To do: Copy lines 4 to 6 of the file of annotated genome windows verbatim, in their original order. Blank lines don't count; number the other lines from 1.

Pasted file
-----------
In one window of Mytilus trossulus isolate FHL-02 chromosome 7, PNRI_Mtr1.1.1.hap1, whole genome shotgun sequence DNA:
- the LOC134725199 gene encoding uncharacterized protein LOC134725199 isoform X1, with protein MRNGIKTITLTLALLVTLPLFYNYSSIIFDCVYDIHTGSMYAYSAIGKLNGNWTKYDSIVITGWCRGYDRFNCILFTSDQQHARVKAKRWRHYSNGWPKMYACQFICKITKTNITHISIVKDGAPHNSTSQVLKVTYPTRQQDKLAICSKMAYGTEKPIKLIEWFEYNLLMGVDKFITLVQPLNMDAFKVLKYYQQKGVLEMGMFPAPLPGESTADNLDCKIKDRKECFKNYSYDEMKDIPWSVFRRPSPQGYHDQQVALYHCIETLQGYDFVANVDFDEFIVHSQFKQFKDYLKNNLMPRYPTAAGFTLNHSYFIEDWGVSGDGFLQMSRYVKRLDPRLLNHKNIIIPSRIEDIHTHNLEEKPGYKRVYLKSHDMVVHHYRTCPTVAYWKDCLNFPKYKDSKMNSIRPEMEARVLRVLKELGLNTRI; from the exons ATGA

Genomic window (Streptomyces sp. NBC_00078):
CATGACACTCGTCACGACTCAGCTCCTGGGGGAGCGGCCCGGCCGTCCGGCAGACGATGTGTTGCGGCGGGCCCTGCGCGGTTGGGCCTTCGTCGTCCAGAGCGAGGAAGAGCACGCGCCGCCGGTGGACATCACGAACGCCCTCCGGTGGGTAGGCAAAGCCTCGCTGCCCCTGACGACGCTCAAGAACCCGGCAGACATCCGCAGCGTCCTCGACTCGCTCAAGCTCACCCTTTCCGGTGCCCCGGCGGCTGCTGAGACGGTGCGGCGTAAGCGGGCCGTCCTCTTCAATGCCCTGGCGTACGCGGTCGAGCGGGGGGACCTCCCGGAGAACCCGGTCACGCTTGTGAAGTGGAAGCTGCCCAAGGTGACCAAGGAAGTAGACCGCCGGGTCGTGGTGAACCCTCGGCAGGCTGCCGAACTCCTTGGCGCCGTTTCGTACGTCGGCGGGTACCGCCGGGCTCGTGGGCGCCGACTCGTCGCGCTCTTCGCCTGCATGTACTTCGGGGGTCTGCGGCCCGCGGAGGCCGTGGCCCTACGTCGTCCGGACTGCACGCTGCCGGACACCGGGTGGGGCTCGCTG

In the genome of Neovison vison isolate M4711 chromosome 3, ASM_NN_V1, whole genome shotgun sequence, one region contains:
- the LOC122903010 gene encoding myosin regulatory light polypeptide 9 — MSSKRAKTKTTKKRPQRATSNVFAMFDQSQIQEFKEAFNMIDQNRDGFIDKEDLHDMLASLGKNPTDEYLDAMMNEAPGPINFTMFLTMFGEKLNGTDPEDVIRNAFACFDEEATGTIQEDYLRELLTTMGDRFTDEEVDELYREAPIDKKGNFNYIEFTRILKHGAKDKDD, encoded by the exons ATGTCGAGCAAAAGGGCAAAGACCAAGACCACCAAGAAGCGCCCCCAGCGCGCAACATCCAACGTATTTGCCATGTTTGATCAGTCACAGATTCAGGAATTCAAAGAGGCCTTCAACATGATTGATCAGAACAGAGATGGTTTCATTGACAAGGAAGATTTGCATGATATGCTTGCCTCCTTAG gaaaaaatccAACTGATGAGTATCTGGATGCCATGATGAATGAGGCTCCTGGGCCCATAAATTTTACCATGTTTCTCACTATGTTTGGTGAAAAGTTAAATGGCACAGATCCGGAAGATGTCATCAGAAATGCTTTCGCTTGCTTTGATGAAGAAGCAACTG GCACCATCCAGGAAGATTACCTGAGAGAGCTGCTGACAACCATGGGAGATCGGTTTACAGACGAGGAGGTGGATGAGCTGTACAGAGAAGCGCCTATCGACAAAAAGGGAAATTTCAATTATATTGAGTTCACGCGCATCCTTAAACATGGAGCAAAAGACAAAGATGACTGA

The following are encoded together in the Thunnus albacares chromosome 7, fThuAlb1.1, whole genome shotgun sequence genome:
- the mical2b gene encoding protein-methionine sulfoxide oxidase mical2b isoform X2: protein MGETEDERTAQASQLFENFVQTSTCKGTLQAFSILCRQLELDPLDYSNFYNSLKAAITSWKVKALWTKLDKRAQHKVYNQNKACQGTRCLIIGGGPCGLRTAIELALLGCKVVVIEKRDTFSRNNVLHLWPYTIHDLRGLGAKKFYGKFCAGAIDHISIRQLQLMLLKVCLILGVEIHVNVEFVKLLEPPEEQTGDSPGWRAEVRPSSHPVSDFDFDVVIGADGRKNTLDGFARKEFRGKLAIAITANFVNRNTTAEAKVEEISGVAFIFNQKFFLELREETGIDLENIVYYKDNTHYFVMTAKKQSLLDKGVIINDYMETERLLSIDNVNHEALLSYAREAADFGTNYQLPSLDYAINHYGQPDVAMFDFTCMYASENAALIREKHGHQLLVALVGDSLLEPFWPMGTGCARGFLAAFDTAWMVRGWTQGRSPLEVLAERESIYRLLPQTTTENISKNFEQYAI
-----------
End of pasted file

CATGACACTCGTCACGACTCAGCTCCTGGGGGAGCGGCCCGGCCGTCCGGCAGACGATGTGTTGCGGCGGGCCCTGCGCGGTTGGGCCTTCGTCGTCCAGAGCGAGGAAGAGCACGCGCCGCCGGTGGACATCACGAACGCCCTCCGGTGGGTAGGCAAAGCCTCGCTGCCCCTGACGACGCTCAAGAACCCGGCAGACATCCGCAGCGTCCTCGACTCGCTCAAGCTCACCCTTTCCGGTGCCCCGGCGGCTGCTGAGACGGTGCGGCGTAAGCGGGCCGTCCTCTTCAATGCCCTGGCGTACGCGGTCGAGCGGGGGGACCTCCCGGAGAACCCGGTCACGCTTGTGAAGTGGAAGCTGCCCAAGGTGACCAAGGAAGTAGACCGCCGGGTCGTGGTGAACCCTCGGCAGGCTGCCGAACTCCTTGGCGCCGTTTCGTACGTCGGCGGGTACCGCCGGGCTCGTGGGCGCCGACTCGTCGCGCTCTTCGCCTGCATGTACTTCGGGGGTCTGCGGCCCGCGGAGGCCGTGGCCCTACGTCGTCCGGACTGCACGCTGCCGGACACCGGGTGGGGCTCGCTG

In the genome of Neovison vison isolate M4711 chromosome 3, ASM_NN_V1, whole genome shotgun sequence, one region contains:
- the LOC122903010 gene encoding myosin regulatory light polypeptide 9 — MSSKRAKTKTTKKRPQRATSNVFAMFDQSQIQEFKEAFNMIDQNRDGFIDKEDLHDMLASLGKNPTDEYLDAMMNEAPGPINFTMFLTMFGEKLNGTDPEDVIRNAFACFDEEATGTIQEDYLRELLTTMGDRFTDEEVDELYREAPIDKKGNFNYIEFTRILKHGAKDKDD, encoded by the exons ATGTCGAGCAAAAGGGCAAAGACCAAGACCACCAAGAAGCGCCCCCAGCGCGCAACATCCAACGTATTTGCCATGTTTGATCAGTCACAGATTCAGGAATTCAAAGAGGCCTTCAACATGATTGATCAGAACAGAGATGGTTTCATTGACAAGGAAGATTTGCATGATATGCTTGCCTCCTTAG gaaaaaatccAACTGATGAGTATCTGGATGCCATGATGAATGAGGCTCCTGGGCCCATAAATTTTACCATGTTTCTCACTATGTTTGGTGAAAAGTTAAATGGCACAGATCCGGAAGATGTCATCAGAAATGCTTTCGCTTGCTTTGATGAAGAAGCAACTG GCACCATCCAGGAAGATTACCTGAGAGAGCTGCTGACAACCATGGGAGATCGGTTTACAGACGAGGAGGTGGATGAGCTGTACAGAGAAGCGCCTATCGACAAAAAGGGAAATTTCAATTATATTGAGTTCACGCGCATCCTTAAACATGGAGCAAAAGACAAAGATGACTGA